Poor nutrition weakens your gecko’s entire body. They need a nutrient-rich diet to keep their immune strength strong and capable of fighting off infections like mouth rot.
Always feed your leopard gecko protein-rich insects with supplement powders. Those supplements are vital to ensuring that your gecko gets everything they need to stay healthy.
3. Suboptimal Habitat Setup
Keeping your leopard gecko’s habitat conditions just right should always be a top priority. These reptiles need to live in simulated environments that mimic what they’re used to in the wild. That means the correct temperature, proper humidity levels, and natural lighting.
When those environmental factors are off, your leopard gecko will encounter many health problems. Mouth rot is just one of them!
Incorrect humidity levels are a common culprit. Invest in a hygrometer and use misting systems to keep things stable. The same goes for temperature gradients. There should be a consistently hot basking spot and a cooler spot that allows for proper thermoregulation.
Expert Tip: Don’t forget about the lights. These animals are nocturnal, but they need a regular day/night cycle with UVB exposure to stay healthy.
4. Lack Of Vitamin A
Vitamin A is a crucial nutrient that leopard geckos need. Deficiencies can cause abnormal growth in the oral glands, paving the way for infections like mouth rot. The glands and saliva ducts can swell, allowing bacteria to accumulate and overgrow.
Mouth rot comes after, posing ongoing health problems for your pet. Invest in Vitamin A supplement powder to dust feeder insects. Don’t hesitate to contact your vet to ensure that your lizard is getting enough.
If you don’t maintain a clean habitat for your leopard gecko, infections like mouth rot are far more likely to occur. Your lizard can’t live in its own filth, but even spot cleaning isn’t enough.
Bacteria accumulate in the environment, and parasites can try to invade your leopard gecko’s body. Pair that with tons of germs and mites, and it’s a disaster waiting to happen.
Clean the enclosure every few weeks. Don’t just spot clean. Go in with a reptile-safe disinfectant to keep bacteria at bay.
Wipe up any messes that occur, and do what you can to keep the habitat as clean as possible.
6. General Poor Care
This one is broad, but poor general care can lead to mouth rot in a number of ways. Lackluster care refers to an accumulation of bad habits on your end. Perhaps you skimp on the diet, forget to clean the habitat for several months, or don’t stay on top of environmental conditions.
If you don’t provide your leopard gecko with excellent care, a variety of health problems will come up. Mouth rot may not occur at first, but the risks of infections skyrocket whenever your geckos suffer in other ways.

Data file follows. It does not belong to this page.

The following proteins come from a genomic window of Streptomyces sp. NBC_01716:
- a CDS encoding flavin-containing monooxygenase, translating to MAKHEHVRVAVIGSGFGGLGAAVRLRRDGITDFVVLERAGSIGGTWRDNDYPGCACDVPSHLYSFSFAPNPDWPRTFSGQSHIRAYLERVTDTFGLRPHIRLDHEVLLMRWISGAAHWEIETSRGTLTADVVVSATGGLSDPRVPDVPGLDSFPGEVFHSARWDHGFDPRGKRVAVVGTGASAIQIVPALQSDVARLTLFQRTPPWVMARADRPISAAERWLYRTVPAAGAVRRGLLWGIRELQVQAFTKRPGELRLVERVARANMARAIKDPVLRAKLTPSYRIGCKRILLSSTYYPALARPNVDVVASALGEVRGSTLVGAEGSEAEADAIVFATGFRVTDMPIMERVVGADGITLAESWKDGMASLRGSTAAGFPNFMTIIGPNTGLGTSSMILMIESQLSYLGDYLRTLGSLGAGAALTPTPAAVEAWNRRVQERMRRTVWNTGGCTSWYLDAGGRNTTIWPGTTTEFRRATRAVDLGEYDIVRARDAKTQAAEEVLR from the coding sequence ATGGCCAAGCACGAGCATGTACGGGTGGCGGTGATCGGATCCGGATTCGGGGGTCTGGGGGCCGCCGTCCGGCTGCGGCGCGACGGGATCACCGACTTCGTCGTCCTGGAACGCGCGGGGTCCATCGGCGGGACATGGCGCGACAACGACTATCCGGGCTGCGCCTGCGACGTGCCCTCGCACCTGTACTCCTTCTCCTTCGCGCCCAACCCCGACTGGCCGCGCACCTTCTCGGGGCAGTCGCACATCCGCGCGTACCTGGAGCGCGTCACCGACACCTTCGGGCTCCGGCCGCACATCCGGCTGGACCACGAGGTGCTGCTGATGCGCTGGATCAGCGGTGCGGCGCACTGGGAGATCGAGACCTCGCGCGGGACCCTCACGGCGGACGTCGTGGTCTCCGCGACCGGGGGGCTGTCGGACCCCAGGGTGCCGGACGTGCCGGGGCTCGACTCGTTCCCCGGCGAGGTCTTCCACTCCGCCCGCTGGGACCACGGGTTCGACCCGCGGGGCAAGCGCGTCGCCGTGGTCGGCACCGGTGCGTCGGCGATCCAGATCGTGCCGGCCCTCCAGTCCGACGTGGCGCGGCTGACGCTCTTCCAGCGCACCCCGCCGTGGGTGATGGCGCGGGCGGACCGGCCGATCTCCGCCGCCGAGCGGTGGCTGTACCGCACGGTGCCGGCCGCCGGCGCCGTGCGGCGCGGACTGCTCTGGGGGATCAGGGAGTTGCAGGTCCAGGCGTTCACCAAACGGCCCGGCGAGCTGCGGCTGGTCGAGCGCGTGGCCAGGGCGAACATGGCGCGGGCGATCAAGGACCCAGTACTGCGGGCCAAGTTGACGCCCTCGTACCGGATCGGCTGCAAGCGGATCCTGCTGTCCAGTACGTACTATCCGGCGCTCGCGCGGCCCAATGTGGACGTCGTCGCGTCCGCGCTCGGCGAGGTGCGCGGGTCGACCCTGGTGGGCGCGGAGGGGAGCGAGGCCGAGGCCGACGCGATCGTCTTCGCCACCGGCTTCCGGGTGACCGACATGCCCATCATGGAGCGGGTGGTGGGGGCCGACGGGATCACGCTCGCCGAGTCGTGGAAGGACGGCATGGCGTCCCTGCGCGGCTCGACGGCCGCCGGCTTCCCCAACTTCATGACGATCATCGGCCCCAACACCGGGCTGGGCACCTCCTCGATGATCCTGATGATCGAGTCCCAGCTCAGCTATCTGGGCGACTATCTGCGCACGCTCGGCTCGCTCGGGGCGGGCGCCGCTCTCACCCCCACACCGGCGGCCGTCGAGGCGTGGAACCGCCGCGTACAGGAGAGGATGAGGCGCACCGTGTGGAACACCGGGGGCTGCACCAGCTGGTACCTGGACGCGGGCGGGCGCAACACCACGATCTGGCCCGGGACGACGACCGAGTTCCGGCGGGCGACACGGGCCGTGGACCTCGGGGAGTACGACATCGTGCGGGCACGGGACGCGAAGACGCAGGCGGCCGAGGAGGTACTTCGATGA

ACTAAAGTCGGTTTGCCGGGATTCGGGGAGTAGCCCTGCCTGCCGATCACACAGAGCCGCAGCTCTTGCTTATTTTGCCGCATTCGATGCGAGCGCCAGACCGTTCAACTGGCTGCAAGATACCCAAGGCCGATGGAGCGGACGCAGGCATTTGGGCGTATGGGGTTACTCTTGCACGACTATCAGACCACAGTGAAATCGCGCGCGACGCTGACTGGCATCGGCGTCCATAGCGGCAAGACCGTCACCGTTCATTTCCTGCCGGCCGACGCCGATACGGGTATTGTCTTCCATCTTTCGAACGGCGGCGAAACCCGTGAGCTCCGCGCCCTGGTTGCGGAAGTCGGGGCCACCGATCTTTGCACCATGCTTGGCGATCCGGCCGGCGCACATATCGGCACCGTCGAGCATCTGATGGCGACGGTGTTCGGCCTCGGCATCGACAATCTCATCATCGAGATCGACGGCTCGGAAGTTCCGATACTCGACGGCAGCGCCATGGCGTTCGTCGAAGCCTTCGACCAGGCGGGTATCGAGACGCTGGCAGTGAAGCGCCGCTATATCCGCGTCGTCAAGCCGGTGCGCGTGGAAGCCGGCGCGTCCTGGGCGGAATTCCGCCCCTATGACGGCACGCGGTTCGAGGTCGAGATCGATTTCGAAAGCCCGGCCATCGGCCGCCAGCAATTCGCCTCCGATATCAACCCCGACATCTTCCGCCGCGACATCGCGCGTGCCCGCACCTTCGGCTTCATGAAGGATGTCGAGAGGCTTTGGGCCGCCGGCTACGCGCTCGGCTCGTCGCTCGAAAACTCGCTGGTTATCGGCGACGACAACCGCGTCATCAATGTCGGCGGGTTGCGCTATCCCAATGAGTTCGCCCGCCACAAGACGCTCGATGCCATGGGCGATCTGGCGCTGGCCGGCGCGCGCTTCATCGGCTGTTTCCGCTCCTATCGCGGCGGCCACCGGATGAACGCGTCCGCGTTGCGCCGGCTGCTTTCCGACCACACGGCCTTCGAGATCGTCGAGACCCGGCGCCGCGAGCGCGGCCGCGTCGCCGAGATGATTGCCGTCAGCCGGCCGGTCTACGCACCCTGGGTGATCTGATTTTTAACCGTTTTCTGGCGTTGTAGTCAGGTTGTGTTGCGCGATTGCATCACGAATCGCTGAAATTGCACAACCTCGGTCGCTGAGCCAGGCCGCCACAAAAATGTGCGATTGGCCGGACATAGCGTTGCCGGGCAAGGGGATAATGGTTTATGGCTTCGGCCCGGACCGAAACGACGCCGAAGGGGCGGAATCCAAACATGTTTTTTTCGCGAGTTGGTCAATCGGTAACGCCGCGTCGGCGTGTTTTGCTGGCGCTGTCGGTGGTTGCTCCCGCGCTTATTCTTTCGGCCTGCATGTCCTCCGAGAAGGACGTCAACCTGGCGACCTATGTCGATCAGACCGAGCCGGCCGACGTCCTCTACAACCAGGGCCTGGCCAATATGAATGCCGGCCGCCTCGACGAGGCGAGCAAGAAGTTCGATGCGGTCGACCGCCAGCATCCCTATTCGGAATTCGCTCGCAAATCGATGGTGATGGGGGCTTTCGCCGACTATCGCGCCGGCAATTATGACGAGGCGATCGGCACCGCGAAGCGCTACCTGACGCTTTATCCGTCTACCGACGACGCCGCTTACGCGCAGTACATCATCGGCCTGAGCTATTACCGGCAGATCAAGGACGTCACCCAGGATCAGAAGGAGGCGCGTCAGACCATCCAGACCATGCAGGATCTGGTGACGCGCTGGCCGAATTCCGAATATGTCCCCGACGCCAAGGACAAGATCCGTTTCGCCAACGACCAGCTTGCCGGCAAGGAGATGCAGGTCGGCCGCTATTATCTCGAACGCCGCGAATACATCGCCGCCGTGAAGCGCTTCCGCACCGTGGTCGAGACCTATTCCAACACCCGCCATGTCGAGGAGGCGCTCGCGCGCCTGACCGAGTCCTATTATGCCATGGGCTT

They need a strong immune system to keep the bacteria in their mouths in check. When the immune system has to focus on fighting off other illnesses, it can’t keep up with the demand. As a result, your leopard gecko becomes exponentially more susceptible to mouth rot.
How To Treat It
Leopard gecko mouth rot usually starts with minor symptoms, but it quickly graduates to something potentially life-threatening if left untreated. Time is of the essence, and you can’t ignore the symptoms.
Fortunately, there are many ways to treat mouth rot.
At home, you can use a DIY solution that contains one cup of water and one teaspoon of salt. Boil distilled water, add the salt, and allow the mixture to cool completely. Then, use it regularly to clean the mouth.
Reptile-safe antiseptic solutions also serve the same purpose. You can usually find them at pet stores or vet offices.
The most effective way to treat mouth rot in leopard geckos is through a course of antibiotics. Vets will typically prescribe these medications as topical creams or pills.
As your leopard gecko recovers, make sure to quarantine them from other reptiles and clean out their enclosure. Disinfect everything to kill bacteria and prevent the condition from worsening.
Treatment takes time, but the earlier you start, the better. Catching mouth rot early will allow you to administer treatment before it turns into something deadly.
Tips For Preventing Mouth Rot In The Future
The key to preventing mouth rot is to be vigilant about your leopard gecko’s health and well-being.
It’s a good idea to reassess everything about the care you provide, starting with food. Consult with your vet to determine that you’re offering a nutrient-rich diet that meets your lizard’s needs.
Invest in supplement powder, protein-rich insects that don’t harm the mouth, and more.
Once you sort out your leopard gecko’s diet, move on to their enclosure. Purchase monitoring equipment to keep temperature, humidity levels, and lighting where they should be. Check those environmental conditions regularly, and you can easily avoid infections and stress.
Finally, adopt a regular tank maintenance schedule. Perform deep cleaning of the enclosure to minimize bacterial spread.
Good husbandry can make a huge difference. Go the extra mile to take care of your leopard gecko, and mouth rot will not be an issue moving forward.
When To Visit Your Veterinarian
The best time to visit a vet is whenever you spot the signs of mouth rot!
This condition is serious and can spiral out of control. Cleaning the mouth with antiseptic or salt solutions can buy you time. However, you need veterinary intervention for strong medications like antibiotics.
Those medications are easily misused, so it’s wise to have a vet’s guidance. A vet will also determine if your leopard gecko has mouth rot or if they’re dealing with some other condition. They can also rule out any underlying health issues you must address to bring your lizard good health.
Leopard gecko mouth rot isn’t something to fear if you provide your lizard with excellent care. But still, it’s always worth knowing what it looks like in case bad luck strikes!
If you think your leopard gecko might be suffering from mouth rot, contact your vet ASAP. They’ll be able to diagnose the problem and put your little pet on the path to recovery.